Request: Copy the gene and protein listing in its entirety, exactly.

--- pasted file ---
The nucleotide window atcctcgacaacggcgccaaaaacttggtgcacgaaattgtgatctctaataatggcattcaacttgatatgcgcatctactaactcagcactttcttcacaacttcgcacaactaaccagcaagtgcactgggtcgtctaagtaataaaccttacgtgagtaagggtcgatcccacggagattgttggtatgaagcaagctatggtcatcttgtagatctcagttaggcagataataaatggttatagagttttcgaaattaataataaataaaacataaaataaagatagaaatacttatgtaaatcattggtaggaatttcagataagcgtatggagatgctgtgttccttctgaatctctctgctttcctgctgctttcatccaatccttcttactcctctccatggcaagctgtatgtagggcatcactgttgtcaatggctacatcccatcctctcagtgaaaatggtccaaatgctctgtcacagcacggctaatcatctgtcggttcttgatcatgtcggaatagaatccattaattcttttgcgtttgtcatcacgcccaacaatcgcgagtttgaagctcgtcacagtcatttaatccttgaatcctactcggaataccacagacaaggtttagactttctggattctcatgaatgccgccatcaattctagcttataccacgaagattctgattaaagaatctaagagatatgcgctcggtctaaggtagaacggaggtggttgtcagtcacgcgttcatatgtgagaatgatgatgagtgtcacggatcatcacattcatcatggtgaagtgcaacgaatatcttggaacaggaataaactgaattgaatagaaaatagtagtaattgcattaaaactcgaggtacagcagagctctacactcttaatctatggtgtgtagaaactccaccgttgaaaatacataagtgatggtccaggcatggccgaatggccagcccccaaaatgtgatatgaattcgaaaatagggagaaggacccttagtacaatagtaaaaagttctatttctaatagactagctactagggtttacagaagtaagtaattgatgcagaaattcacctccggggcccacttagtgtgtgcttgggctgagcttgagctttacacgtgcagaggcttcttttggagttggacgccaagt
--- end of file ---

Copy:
The nucleotide window atcctcgacaacggcgccaaaaacttggtgcacgaaattgtgatctctaataatggcattcaacttgatatgcgcatctactaactcagcactttcttcacaacttcgcacaactaaccagcaagtgcactgggtcgtctaagtaataaaccttacgtgagtaagggtcgatcccacggagattgttggtatgaagcaagctatggtcatcttgtagatctcagttaggcagataataaatggttatagagttttcgaaattaataataaataaaacataaaataaagatagaaatacttatgtaaatcattggtaggaatttcagataagcgtatggagatgctgtgttccttctgaatctctctgctttcctgctgctttcatccaatccttcttactcctctccatggcaagctgtatgtagggcatcactgttgtcaatggctacatcccatcctctcagtgaaaatggtccaaatgctctgtcacagcacggctaatcatctgtcggttcttgatcatgtcggaatagaatccattaattcttttgcgtttgtcatcacgcccaacaatcgcgagtttgaagctcgtcacagtcatttaatccttgaatcctactcggaataccacagacaaggtttagactttctggattctcatgaatgccgccatcaattctagcttataccacgaagattctgattaaagaatctaagagatatgcgctcggtctaaggtagaacggaggtggttgtcagtcacgcgttcatatgtgagaatgatgatgagtgtcacggatcatcacattcatcatggtgaagtgcaacgaatatcttggaacaggaataaactgaattgaatagaaaatagtagtaattgcattaaaactcgaggtacagcagagctctacactcttaatctatggtgtgtagaaactccaccgttgaaaatacataagtgatggtccaggcatggccgaatggccagcccccaaaatgtgatatgaattcgaaaatagggagaaggacccttagtacaatagtaaaaagttctatttctaatagactagctactagggtttacagaagtaagtaattgatgcagaaattcacctccggggcccacttagtgtgtgcttgggctgagcttgagctttacacgtgcagaggcttcttttggagttggacgccaagt